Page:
Social Experiment: YouTube Comments
There’s a reason Twitter feeds like @AvoidComments exist. Comments can range from encouraging or crushing, and no where is that most true than on YouTube. YouTube comments bring in all walks of life, and those walks can be pretty nasty.
But thanks to an unplanned social experiment, I learned there’s hope!
I found out that if you respond to snarky comments with kindness, the original commentor takes back their words and apologizes. It worked 9 times out of 10, so far, and that’s not including the individual messages I’ve received on Twitter and through e-mail further lamenting their original post. It’s satisfying to know when confronted with genuine honesty, people revert to good manners.
When I’m tasked to review games, it’s often just for the written version to be posted on a website. We live in a digital world where people consume video content more these days, which has bumped up my responsibilities to capturing footage and tracking time codes for video reviews. I cover every step of the process except for the voice over, because although I’ve podcasted for a few years, VO is a field I’m not familiar with.
I’ve always wanted to voice over my own reviews; they’re my words, but often the individual reading them in the video gets the credit instead. Which is why when Polaris asked me to review Plants vs. Zombies: Garden Warfare, I agreed I’d cover the VO portion too. Not realizing what I was getting myself into…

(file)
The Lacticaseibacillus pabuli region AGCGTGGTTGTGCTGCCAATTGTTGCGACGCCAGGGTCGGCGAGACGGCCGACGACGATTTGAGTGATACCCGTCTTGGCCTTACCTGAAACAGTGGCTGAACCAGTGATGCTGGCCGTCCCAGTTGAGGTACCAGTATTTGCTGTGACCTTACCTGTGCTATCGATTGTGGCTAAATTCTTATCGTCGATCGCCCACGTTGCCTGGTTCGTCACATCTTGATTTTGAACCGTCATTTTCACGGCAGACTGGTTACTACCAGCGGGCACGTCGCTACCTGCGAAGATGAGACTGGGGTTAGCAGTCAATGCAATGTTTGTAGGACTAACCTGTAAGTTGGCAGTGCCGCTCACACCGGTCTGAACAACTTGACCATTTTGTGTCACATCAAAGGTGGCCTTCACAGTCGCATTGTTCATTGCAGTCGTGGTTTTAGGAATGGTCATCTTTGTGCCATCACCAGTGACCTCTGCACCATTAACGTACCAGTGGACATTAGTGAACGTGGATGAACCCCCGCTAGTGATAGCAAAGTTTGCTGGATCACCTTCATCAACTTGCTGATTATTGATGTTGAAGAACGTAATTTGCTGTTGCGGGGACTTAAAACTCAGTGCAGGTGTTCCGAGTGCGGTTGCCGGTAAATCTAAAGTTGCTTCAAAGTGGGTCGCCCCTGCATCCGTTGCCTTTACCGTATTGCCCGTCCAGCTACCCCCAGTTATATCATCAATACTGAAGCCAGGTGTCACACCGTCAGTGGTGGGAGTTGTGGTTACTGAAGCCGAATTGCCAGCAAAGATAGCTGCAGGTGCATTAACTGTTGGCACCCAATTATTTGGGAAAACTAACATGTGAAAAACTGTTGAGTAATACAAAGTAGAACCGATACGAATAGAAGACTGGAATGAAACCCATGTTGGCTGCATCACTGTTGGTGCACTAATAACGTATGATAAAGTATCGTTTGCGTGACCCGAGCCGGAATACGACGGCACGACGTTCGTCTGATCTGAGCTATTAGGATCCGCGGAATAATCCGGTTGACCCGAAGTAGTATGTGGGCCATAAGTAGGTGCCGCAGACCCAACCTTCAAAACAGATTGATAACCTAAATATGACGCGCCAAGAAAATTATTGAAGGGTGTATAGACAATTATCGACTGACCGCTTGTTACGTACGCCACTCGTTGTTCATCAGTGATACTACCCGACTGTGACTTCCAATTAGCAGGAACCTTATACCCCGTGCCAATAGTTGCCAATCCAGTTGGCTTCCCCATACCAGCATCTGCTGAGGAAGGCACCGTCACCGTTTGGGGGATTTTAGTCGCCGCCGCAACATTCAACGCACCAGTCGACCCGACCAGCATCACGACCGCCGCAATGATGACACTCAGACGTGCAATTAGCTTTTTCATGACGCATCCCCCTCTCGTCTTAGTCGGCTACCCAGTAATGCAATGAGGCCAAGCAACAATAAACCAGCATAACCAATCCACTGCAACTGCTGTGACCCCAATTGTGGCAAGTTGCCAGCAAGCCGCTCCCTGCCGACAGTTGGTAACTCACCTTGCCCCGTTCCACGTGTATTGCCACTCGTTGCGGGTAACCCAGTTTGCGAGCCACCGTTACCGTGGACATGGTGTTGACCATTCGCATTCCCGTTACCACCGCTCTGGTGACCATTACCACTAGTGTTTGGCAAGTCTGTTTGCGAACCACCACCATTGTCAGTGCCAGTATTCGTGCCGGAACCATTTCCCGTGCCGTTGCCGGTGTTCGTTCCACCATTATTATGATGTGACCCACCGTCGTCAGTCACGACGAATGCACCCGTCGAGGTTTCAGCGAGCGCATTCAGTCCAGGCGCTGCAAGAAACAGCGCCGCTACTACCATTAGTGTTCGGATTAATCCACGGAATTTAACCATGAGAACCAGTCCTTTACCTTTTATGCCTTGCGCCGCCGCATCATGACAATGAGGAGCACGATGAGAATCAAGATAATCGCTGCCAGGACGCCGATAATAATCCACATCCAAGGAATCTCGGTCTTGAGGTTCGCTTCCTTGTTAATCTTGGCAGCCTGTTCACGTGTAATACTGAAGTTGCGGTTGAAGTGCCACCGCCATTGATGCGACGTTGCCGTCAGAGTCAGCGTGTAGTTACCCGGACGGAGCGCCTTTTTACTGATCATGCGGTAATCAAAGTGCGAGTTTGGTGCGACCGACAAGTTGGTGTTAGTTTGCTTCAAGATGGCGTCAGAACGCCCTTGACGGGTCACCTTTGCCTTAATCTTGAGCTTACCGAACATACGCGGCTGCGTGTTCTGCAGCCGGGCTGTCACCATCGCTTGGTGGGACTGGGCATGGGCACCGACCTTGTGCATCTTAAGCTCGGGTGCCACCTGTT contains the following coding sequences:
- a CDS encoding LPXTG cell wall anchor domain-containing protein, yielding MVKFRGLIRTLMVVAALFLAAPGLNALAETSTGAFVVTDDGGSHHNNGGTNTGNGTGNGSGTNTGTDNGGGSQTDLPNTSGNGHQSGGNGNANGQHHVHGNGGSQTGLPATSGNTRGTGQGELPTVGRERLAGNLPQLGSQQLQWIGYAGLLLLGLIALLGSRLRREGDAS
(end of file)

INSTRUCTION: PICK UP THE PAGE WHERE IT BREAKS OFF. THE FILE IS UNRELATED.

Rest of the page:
The quality of the audio was bad thanks to the openness of my studio and the mic itself. No amount of takes and edits could remedy the sheer nervousness and blandness of my actual performance. It was just… awful, and I knew it the more I played it back to myself. But I had agreed to do the VO, so I recorded it and sent it to Polaris, making sure to note that I completely understand (and actually encourage) not using my VO. They decided to use it anyway, and Polaris’ community let me know how bad of an idea that was.
I wasn’t ready for what would be said about me. A few of the terms used were soulless, robot, emotionless vegetable, etc. Some thought I needed to be put on antidepressants. Others were afraid I sounded like I was going to hang myself. A number of commentors tried to be positive and said if reviewing games doesn’t work out I can always do relaxation videos and sad documentaries!
All in all, it was crushing.
Thankfully, however, the community at Polaris is different than, say, Machinima. While a majority of the comments did mention they disliked my VO work, others made sure to state that it’s okay for my first time. Those people were the ones that encouraged me to leave some comments of my own.
I decided I should poke fun at myself instead of taking it all too personally, so I left a long comment explaining what happened. The result wasn’t grand: it didn’t change the dislike ratio of the video or stop newcomers from letting me have it, but the few that did notice my comment were very supportive and sweet. In fact, one YouTuber reposted my comment to make sure everyone saw it, stating that it’s nice when someone like me actually interacts with the community.
As you can see, people can be nice! At least when they’re confronted by the person they’re directing their mean comments to. There was one exception, but he lost steam after I kept replying to him as well.
Despite the odd experience, I’m happy that out of it all I learned people are nice on the internet, it’s just hard to see past the knee-jerk reaction comments.